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River smallmouth spawning habits

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Old 05-18-2012, 12:57 PM   #1
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Default River smallmouth spawning habits

I read in another thread that the smaliies around here are going to be done spawning soon, and that the bite should be "on" pretty soon. I was surprised to read that.
Since I am still quite new to river smallmouth, I am hoping someone might explain the stages of river smallmouth spawing, the time periods that they typically happen in, and the effect on feeding/fishing. I am pretty familiar with largemouth spawning habits, so if they are basically the same, but at different times or for different lengths of time, that would be enough info for me.
Thanks in advance - I promise to absorb any information like a sponge.
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Old 05-19-2012, 11:34 AM   #2
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Nobody wants to share their knowledge? C'mon, don't make me beg!
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Old 05-19-2012, 11:47 AM   #3
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I don't know man but the bite has been rough for me the past couple days. Fished two big trees yesterday and didn't get a single hit.
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Old 05-19-2012, 11:49 AM   #4
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By no means am I QueticoMike, but I can at least usually get around 10 a wading trip. So something seems off...
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Old 05-19-2012, 12:03 PM   #5
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In spring the GMR is typically murky and spotting nest can be difficult, so pinpointing the spawn may come down to observing the fish you are catching. That said, smallmouth spawn in most areas generally begins when water temps are consistantly above 62 degrees and lasts for several weeks. In my area (north of Dayton) I believe we are getting towards the tail end of spawning activity. I have also noticed that for several weeks after the spawn, smallmouth bite may be a bit sluggish as the fish are recouperating from the spawn. During this time, you should slow down your presentation, try suspending jerk baits, or soft plastics worked slow. In a few weeks the bite will become much more agressive again.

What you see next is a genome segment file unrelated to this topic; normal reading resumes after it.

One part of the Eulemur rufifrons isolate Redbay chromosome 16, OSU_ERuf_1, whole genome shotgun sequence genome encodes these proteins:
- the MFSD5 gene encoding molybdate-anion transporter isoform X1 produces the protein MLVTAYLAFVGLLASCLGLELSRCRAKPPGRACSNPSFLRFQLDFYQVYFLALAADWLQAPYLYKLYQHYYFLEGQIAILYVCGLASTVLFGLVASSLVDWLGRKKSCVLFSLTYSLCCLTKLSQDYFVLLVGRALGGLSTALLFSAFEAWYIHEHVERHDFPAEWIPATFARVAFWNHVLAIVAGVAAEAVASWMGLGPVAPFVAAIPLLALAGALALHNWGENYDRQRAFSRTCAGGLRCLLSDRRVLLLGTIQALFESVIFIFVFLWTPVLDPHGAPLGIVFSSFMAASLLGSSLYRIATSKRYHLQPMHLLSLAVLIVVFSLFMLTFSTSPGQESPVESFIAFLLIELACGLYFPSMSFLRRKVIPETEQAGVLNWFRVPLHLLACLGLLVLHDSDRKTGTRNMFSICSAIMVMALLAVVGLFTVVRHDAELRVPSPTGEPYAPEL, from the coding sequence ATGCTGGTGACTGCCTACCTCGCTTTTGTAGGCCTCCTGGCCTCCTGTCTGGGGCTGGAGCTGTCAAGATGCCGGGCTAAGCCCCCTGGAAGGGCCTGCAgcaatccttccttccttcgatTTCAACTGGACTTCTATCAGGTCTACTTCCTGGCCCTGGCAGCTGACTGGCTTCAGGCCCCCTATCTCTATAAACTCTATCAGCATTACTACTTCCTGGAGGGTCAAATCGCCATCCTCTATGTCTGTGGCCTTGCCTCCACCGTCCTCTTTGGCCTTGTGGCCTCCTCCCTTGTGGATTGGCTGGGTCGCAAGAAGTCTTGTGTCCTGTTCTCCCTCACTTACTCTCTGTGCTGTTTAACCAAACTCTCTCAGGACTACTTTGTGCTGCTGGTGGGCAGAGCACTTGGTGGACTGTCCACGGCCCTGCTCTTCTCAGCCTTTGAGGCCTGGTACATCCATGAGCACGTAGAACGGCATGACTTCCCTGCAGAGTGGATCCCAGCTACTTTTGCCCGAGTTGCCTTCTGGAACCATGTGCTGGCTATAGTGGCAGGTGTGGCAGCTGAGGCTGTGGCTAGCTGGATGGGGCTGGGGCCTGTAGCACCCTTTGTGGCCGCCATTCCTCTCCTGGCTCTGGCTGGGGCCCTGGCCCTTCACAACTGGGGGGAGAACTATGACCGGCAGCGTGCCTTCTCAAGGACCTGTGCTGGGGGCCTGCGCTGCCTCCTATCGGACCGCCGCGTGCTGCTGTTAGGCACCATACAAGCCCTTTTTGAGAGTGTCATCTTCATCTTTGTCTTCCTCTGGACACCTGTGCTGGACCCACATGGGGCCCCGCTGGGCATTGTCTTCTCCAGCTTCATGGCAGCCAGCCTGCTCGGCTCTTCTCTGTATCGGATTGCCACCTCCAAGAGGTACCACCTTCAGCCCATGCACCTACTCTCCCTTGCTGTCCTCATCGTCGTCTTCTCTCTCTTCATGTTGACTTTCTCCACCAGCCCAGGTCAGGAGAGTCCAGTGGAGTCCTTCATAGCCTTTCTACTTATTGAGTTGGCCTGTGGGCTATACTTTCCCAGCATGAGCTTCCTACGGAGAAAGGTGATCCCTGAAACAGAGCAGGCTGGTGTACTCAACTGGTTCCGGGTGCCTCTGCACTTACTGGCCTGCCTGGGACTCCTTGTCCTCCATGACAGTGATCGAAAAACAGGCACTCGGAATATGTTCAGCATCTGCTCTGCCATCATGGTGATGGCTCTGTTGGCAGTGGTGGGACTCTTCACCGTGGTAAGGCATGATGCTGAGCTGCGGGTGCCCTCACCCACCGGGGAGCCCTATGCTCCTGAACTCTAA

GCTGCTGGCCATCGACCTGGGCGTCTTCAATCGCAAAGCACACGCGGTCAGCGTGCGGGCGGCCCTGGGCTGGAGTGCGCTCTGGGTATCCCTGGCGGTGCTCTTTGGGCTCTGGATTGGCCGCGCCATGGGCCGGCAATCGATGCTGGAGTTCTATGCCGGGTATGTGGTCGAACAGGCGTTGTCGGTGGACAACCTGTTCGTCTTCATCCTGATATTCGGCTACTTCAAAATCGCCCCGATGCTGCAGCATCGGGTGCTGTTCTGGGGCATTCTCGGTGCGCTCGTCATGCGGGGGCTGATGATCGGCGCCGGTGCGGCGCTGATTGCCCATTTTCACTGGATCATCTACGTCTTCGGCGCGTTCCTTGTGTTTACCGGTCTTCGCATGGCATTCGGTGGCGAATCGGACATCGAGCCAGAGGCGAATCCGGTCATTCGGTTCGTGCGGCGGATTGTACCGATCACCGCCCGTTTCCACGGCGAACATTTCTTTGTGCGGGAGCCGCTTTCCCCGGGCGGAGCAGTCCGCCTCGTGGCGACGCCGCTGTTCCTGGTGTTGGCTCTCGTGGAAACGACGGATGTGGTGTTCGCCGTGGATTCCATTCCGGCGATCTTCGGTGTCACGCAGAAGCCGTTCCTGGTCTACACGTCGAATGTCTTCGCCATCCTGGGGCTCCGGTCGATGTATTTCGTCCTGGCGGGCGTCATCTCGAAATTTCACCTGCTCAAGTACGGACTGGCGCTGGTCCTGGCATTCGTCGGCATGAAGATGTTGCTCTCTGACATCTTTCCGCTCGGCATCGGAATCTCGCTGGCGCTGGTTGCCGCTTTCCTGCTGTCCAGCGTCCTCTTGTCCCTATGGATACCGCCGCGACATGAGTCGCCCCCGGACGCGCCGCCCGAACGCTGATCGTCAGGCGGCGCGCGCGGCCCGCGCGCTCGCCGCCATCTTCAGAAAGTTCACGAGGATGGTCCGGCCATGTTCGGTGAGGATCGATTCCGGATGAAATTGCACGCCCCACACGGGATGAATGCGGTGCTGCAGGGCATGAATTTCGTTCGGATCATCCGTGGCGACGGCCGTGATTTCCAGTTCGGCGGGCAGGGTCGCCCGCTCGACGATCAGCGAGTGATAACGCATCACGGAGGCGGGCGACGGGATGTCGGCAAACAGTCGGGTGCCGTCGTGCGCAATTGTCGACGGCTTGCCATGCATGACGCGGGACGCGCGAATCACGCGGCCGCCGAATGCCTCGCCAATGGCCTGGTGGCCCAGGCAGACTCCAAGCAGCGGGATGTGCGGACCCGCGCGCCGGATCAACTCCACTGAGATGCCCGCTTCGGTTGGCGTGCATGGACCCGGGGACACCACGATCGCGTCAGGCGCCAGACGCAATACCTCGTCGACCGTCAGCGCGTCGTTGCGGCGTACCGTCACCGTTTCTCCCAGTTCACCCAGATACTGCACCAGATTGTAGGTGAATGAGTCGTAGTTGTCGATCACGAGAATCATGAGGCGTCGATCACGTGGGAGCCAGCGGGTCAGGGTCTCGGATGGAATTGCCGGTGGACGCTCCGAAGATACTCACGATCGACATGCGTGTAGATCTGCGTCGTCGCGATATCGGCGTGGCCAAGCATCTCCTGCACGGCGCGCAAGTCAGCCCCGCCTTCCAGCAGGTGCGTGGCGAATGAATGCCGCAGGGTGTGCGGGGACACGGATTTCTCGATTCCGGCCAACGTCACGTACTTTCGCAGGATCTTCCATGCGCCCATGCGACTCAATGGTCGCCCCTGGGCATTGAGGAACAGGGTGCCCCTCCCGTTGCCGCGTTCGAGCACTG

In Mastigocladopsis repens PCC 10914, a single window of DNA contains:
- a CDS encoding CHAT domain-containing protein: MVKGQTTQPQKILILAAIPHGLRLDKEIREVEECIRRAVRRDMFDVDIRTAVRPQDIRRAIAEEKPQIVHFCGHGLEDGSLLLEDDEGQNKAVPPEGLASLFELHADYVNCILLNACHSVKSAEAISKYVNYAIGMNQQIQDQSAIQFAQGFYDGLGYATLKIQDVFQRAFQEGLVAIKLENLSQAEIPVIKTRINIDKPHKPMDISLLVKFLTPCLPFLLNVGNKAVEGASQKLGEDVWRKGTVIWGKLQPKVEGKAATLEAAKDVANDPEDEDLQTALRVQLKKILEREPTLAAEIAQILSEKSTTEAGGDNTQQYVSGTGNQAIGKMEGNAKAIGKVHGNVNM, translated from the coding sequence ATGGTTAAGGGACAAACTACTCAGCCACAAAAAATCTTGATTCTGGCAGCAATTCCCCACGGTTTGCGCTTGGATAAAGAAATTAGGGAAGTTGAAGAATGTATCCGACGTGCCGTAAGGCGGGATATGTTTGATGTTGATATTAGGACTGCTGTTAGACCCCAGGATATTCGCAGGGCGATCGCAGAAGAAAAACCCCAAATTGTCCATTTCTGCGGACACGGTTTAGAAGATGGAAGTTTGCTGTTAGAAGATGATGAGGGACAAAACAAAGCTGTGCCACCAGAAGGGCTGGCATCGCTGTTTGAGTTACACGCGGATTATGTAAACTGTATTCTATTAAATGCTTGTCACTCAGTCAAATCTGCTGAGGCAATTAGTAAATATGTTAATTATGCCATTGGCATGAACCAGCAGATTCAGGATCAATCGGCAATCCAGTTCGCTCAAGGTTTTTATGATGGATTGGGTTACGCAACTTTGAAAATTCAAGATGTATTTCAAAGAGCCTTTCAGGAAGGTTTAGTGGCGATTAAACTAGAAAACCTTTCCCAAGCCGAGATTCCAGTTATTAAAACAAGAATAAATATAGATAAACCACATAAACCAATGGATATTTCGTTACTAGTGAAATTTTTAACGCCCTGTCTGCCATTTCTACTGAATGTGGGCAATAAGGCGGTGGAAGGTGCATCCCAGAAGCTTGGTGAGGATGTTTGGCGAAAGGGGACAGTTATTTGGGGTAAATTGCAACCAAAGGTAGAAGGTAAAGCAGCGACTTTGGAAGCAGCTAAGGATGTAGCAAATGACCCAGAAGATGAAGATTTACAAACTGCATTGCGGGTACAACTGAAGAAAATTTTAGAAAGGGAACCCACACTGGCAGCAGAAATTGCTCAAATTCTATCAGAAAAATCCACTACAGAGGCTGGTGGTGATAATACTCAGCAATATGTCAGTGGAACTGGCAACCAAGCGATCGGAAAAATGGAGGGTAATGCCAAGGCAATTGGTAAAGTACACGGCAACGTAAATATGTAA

There is incredible amounts of information on the internet for this subject, spend a little time with google. Here is an article I found in under 5 seconds with a quick search.

http://www.bassresource.com/fish_bio...al-habits.html
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Old 05-19-2012, 12:42 PM   #6
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Quote:
Originally Posted by SConner View Post
In spring the GMR is typically murky and spotting nest can be difficult, so pinpointing the spawn may come down to observing the fish you are catching. That said, smallmouth spawn in most areas generally begins when water temps are consistantly above 62 degrees and lasts for several weeks. In my area (north of Dayton) I believe we are getting towards the tail end of spawning activity. I have also noticed that for several weeks after the spawn, smallmouth bite may be a bit sluggish as the fish are recouperating from the spawn. During this time, you should slow down your presentation, try suspending jerk baits, or soft plastics worked slow. In a few weeks the bite will become much more agressive again.

There is incredible amounts of information on the internet for this subject, spend a little time with google. Here is an article I found in under 5 seconds with a quick search.

http://www.bassresource.com/fish_bio...al-habits.html
Thanks for that information.
Actually, I'm pretty familiar with the internet and Google. If I wanted general information on the subject, I would have gone that route. But, since I am looking for "area specific" information(GMR, Stillwater, LMR), I thought it made sense to pose the question here.
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Old 05-19-2012, 11:02 PM   #7